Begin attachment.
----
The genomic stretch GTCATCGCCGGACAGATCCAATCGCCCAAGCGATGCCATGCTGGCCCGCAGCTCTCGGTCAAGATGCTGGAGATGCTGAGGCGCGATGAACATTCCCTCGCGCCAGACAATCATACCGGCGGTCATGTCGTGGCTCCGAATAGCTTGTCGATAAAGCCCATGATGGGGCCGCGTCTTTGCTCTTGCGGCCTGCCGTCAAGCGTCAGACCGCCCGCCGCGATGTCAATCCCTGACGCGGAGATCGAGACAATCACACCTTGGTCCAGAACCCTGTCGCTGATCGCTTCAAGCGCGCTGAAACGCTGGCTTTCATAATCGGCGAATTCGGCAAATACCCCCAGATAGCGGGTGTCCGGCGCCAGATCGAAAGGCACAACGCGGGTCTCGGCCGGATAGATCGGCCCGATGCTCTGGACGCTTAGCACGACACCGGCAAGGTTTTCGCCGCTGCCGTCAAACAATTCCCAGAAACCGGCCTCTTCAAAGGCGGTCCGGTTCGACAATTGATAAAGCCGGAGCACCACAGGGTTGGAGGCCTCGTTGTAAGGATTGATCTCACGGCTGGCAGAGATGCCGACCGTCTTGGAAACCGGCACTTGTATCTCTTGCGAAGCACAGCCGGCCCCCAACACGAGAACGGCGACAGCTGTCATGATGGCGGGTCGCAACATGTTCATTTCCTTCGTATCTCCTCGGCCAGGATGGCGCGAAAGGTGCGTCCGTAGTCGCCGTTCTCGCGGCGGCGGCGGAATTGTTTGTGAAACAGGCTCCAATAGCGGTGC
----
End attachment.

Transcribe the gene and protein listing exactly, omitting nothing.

The genomic stretch GTCATCGCCGGACAGATCCAATCGCCCAAGCGATGCCATGCTGGCCCGCAGCTCTCGGTCAAGATGCTGGAGATGCTGAGGCGCGATGAACATTCCCTCGCGCCAGACAATCATACCGGCGGTCATGTCGTGGCTCCGAATAGCTTGTCGATAAAGCCCATGATGGGGCCGCGTCTTTGCTCTTGCGGCCTGCCGTCAAGCGTCAGACCGCCCGCCGCGATGTCAATCCCTGACGCGGAGATCGAGACAATCACACCTTGGTCCAGAACCCTGTCGCTGATCGCTTCAAGCGCGCTGAAACGCTGGCTTTCATAATCGGCGAATTCGGCAAATACCCCCAGATAGCGGGTGTCCGGCGCCAGATCGAAAGGCACAACGCGGGTCTCGGCCGGATAGATCGGCCCGATGCTCTGGACGCTTAGCACGACACCGGCAAGGTTTTCGCCGCTGCCGTCAAACAATTCCCAGAAACCGGCCTCTTCAAAGGCGGTCCGGTTCGACAATTGATAAAGCCGGAGCACCACAGGGTTGGAGGCCTCGTTGTAAGGATTGATCTCACGGCTGGCAGAGATGCCGACCGTCTTGGAAACCGGCACTTGTATCTCTTGCGAAGCACAGCCGGCCCCCAACACGAGAACGGCGACAGCTGTCATGATGGCGGGTCGCAACATGTTCATTTCCTTCGTATCTCCTCGGCCAGGATGGCGCGAAAGGTGCGTCCGTAGTCGCCGTTCTCGCGGCGGCGGCGGAATTGTTTGTGAAACAGGCTCCAATAGCGGTGC